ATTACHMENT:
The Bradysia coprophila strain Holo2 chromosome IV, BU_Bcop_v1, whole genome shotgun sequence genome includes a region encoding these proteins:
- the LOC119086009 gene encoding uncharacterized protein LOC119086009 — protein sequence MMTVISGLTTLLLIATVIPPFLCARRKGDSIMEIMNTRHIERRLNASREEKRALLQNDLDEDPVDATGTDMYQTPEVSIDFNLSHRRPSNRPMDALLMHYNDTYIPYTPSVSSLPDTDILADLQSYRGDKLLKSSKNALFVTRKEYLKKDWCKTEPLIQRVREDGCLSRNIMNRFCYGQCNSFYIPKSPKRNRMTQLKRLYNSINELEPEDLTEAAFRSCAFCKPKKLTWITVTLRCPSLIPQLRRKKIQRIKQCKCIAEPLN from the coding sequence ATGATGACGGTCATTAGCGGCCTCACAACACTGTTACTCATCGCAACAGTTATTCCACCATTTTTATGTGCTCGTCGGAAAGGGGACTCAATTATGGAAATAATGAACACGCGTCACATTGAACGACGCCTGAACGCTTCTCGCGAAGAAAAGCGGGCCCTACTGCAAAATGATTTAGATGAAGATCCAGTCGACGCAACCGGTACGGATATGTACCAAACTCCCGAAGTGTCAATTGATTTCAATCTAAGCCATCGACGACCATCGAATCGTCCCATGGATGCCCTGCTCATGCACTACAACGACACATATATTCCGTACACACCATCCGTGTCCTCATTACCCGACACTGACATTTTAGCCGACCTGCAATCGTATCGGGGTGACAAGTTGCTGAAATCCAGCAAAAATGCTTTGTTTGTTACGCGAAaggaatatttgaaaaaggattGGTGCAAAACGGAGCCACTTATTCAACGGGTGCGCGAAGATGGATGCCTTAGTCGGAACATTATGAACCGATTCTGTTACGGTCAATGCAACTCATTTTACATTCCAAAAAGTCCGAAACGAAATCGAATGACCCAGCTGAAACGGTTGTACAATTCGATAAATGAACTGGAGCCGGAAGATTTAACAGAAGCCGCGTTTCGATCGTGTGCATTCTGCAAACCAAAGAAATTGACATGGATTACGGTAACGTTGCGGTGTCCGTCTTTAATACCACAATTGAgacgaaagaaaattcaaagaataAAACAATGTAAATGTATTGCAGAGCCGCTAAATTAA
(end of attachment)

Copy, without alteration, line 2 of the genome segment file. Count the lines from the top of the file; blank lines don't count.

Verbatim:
- the LOC119086009 gene encoding uncharacterized protein LOC119086009 — protein sequence MMTVISGLTTLLLIATVIPPFLCARRKGDSIMEIMNTRHIERRLNASREEKRALLQNDLDEDPVDATGTDMYQTPEVSIDFNLSHRRPSNRPMDALLMHYNDTYIPYTPSVSSLPDTDILADLQSYRGDKLLKSSKNALFVTRKEYLKKDWCKTEPLIQRVREDGCLSRNIMNRFCYGQCNSFYIPKSPKRNRMTQLKRLYNSINELEPEDLTEAAFRSCAFCKPKKLTWITVTLRCPSLIPQLRRKKIQRIKQCKCIAEPLN from the coding sequence ATGATGACGGTCATTAGCGGCCTCACAACACTGTTACTCATCGCAACAGTTATTCCACCATTTTTATGTGCTCGTCGGAAAGGGGACTCAATTATGGAAATAATGAACACGCGTCACATTGAACGACGCCTGAACGCTTCTCGCGAAGAAAAGCGGGCCCTACTGCAAAATGATTTAGATGAAGATCCAGTCGACGCAACCGGTACGGATATGTACCAAACTCCCGAAGTGTCAATTGATTTCAATCTAAGCCATCGACGACCATCGAATCGTCCCATGGATGCCCTGCTCATGCACTACAACGACACATATATTCCGTACACACCATCCGTGTCCTCATTACCCGACACTGACATTTTAGCCGACCTGCAATCGTATCGGGGTGACAAGTTGCTGAAATCCAGCAAAAATGCTTTGTTTGTTACGCGAAaggaatatttgaaaaaggattGGTGCAAAACGGAGCCACTTATTCAACGGGTGCGCGAAGATGGATGCCTTAGTCGGAACATTATGAACCGATTCTGTTACGGTCAATGCAACTCATTTTACATTCCAAAAAGTCCGAAACGAAATCGAATGACCCAGCTGAAACGGTTGTACAATTCGATAAATGAACTGGAGCCGGAAGATTTAACAGAAGCCGCGTTTCGATCGTGTGCATTCTGCAAACCAAAGAAATTGACATGGATTACGGTAACGTTGCGGTGTCCGTCTTTAATACCACAATTGAgacgaaagaaaattcaaagaataAAACAATGTAAATGTATTGCAGAGCCGCTAAATTAA